A young man sits at his desk in an office

‘When someone needs a break, give them that time immediately’

 From encouraging time off to respecting that time off, ensuring CPAs get breaks when they need them will help prevent burnout

A young man sits at his desk in an officeMaking mental health a priority in the workplace starts with prevention, to help ensure CPAs are well and stay well (Getty Images/TommL)

Mental health and well-being are top priorities for employers and employees, and annual awareness days like Bell Let’s Talk Day help to put the topic in the spotlight every January. 

Many organizations are looking for ways to offer more support, and with four out of 10 financial workers saying they’re burnt out, these changes can’t come soon enough.


A growing number of firms have begun to offer personal days that employees can use for self-care.

“The important thing is, they are open to use them however they want,” says Maryann Joseph, human resources manager at Fuller Landau LLP.

It’s one thing to offer the days, but it’s essential to reinforce that there’s no judgment for using them. Starting from above, managers need to understand how to approach mental health when somebody on their team needs a break, says FCPA Stephen Shea, managing partner, EY Canada. 

“We have a culture of no questions asked. When someone needs a break, give them that time immediately. We have found that when you support people, they come back and flourish. But first, they have to know that it’s okay to come and go.”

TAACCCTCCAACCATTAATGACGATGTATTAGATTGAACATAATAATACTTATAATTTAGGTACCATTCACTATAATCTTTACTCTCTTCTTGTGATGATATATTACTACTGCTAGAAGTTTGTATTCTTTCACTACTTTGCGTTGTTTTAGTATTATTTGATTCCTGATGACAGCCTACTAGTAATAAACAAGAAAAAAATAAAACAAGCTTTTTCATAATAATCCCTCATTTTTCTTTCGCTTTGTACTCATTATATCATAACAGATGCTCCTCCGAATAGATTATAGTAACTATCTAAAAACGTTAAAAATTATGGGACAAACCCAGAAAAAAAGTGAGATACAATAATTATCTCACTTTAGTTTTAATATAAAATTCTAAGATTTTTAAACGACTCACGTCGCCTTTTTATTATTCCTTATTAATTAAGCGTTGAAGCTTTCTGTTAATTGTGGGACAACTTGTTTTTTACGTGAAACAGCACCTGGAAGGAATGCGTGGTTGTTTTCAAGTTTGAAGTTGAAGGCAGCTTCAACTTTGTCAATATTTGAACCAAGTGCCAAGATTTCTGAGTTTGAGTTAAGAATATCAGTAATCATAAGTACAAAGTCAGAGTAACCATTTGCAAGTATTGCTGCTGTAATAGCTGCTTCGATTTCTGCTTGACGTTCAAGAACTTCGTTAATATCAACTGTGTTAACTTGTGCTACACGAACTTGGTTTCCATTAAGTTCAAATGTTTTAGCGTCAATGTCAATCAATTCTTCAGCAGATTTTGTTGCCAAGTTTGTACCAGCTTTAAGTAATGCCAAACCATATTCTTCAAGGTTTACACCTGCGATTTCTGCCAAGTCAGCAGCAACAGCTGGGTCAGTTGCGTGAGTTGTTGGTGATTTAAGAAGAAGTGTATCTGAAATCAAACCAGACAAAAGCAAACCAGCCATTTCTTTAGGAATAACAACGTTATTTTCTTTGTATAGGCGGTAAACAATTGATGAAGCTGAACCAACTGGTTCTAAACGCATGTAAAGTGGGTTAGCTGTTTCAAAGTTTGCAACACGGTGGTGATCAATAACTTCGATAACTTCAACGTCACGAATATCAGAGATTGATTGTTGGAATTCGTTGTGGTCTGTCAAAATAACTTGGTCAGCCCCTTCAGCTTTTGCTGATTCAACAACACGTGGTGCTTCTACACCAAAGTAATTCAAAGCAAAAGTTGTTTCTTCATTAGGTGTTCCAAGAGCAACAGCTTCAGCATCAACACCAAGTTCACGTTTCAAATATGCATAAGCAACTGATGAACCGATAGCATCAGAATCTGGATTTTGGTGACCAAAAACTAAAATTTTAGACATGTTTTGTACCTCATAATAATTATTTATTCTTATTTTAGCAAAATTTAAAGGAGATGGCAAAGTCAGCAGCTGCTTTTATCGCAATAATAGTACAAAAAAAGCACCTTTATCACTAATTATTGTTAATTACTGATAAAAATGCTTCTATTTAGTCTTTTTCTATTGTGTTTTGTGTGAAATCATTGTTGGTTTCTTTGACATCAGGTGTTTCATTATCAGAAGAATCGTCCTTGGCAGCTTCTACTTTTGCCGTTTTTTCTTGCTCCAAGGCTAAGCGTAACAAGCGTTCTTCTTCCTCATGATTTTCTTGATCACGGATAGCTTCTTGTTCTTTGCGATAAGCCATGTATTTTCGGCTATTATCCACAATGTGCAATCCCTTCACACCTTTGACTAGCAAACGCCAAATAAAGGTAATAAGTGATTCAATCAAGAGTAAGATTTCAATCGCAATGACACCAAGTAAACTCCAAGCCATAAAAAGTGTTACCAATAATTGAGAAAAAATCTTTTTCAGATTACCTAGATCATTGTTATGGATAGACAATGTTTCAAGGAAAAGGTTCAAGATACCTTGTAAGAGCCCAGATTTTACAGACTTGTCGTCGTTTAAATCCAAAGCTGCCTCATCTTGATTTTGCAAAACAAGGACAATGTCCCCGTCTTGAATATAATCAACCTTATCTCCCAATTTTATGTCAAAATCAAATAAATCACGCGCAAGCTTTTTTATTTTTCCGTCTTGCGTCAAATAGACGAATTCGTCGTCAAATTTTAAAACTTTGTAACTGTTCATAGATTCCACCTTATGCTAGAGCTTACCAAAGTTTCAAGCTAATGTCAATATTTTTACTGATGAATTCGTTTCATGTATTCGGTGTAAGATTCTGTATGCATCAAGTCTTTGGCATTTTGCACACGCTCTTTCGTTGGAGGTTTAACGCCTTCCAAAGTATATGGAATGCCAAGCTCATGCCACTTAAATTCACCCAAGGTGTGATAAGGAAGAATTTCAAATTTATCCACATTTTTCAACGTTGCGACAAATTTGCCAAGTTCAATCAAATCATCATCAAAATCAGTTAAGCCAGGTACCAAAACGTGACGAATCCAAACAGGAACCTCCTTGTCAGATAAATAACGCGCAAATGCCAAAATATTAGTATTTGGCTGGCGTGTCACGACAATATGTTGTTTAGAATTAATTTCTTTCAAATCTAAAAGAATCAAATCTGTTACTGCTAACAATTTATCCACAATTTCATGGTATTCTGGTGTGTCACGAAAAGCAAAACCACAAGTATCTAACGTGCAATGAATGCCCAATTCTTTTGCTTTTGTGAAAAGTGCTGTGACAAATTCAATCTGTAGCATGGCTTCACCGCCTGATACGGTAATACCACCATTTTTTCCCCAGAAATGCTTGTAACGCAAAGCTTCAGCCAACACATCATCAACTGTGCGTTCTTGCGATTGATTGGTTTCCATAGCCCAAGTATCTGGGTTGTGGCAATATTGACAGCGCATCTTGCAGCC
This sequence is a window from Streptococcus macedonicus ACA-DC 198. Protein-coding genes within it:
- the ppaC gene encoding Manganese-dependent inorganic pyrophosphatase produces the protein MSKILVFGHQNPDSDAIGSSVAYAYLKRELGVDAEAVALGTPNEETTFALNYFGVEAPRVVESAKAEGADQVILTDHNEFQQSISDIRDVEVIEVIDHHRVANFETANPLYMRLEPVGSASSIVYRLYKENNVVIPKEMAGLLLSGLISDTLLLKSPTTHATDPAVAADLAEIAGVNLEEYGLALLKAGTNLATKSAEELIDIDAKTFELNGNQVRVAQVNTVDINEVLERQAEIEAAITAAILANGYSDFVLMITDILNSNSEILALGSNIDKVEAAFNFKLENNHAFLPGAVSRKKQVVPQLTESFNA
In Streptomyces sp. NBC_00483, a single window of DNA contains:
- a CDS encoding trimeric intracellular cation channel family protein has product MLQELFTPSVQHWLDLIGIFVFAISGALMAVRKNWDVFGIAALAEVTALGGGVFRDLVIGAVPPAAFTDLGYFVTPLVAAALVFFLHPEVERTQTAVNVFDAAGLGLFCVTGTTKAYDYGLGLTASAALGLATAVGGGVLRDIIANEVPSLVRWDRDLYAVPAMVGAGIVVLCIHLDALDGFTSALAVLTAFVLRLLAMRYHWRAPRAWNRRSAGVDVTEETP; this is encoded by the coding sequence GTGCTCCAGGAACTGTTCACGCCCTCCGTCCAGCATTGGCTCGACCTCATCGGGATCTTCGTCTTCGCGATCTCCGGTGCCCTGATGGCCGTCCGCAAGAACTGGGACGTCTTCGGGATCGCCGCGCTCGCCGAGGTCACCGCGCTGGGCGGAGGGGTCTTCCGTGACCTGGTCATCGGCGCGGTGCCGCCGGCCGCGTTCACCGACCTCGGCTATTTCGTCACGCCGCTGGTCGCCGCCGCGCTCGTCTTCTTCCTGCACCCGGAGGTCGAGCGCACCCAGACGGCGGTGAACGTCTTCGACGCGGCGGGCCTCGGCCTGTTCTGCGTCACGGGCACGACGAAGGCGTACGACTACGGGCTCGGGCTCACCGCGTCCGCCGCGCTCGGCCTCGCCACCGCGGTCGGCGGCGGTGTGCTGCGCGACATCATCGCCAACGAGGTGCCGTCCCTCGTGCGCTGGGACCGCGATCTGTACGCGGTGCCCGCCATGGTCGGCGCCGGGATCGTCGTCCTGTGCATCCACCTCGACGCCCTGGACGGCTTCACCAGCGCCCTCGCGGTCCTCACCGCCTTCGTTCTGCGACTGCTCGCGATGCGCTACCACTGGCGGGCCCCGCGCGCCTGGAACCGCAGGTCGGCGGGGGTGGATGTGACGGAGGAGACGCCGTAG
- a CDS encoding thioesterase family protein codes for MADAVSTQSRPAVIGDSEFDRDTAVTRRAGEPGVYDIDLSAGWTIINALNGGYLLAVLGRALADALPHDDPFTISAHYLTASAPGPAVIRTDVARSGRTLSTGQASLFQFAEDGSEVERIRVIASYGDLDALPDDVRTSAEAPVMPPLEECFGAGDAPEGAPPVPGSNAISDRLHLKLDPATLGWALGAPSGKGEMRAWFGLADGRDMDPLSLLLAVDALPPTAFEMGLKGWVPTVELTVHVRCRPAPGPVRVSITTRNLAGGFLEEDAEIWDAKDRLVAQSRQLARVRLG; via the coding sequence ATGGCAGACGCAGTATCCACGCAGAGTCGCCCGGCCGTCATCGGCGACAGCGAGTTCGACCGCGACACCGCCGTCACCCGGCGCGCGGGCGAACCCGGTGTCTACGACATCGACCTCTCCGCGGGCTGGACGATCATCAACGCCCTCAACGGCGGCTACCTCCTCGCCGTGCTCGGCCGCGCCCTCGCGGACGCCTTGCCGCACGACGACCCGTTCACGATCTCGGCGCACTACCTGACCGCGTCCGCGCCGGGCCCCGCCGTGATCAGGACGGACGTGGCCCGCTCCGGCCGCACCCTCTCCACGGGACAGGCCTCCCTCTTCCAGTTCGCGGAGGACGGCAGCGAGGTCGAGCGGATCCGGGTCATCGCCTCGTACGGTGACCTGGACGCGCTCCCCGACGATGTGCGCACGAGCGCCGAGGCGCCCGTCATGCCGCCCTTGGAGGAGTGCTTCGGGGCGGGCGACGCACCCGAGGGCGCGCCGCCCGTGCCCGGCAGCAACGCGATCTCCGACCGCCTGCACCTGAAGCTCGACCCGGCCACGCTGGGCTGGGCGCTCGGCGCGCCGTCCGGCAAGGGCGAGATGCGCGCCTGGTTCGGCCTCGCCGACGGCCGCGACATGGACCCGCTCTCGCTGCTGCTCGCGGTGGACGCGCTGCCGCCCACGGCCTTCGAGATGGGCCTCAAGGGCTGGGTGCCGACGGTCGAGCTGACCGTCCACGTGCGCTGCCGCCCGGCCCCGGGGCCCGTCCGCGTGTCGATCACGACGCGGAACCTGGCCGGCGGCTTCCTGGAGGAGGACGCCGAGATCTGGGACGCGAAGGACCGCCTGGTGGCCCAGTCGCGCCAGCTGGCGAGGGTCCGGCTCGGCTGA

Taking a break and tuning out from workplace pressures can be more challenging for smaller firms or self-employed professionals, acknowledges FCPA Debbie Gorsline, partner at Anderson Gorsline Charted Professional Accountants in Calgary. “People expect you to be accessible any time, it makes it more difficult to close down.” 

For Gorsline, it’s a matter of finding that flexibility on your own. “I came to realize I don’t have to be there 12 hours a day, it’s okay to say I’m done. As accountants, if we can’t take care of ourselves, we can’t help our clients.

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To help employees get the most out of their time off, Deloitte has introduced guidance on how to disconnect. “It’s not a formal policy,” says Peter Graham, partner, culture and people at Deloitte. “It’s more of a playbook to show, if they are going to be off, they need to really be off and not checking in with work all the time. Otherwise, you’re not taking the break you need.”

Joseph agrees and reminds employees that the point of taking a personal day is to unplug from the network. “Don’t answer emails. The second you respond, you start working when you’re supposed to be taking time off. We even say to managers: No emails, no calls—that’s very, very important.”


Offering personal days that can be used for mental health is important, but it’s also important to look for resources and seek changes that prevent burnout. To this end, a handful of European countries and now provinces such as Ontario have begun implementing laws that give people the right to disconnect—meaning they aren’t required to respond to emails outside of agreed upon work hours—with the aim of improving work-life balance.

Gorsline makes a point of not having her work email accessible on her personal phone, to make sure she doesn’t look at her emails until Monday. 

“The biggest thing you have to learn is that it’s okay to put yourself first,” she says.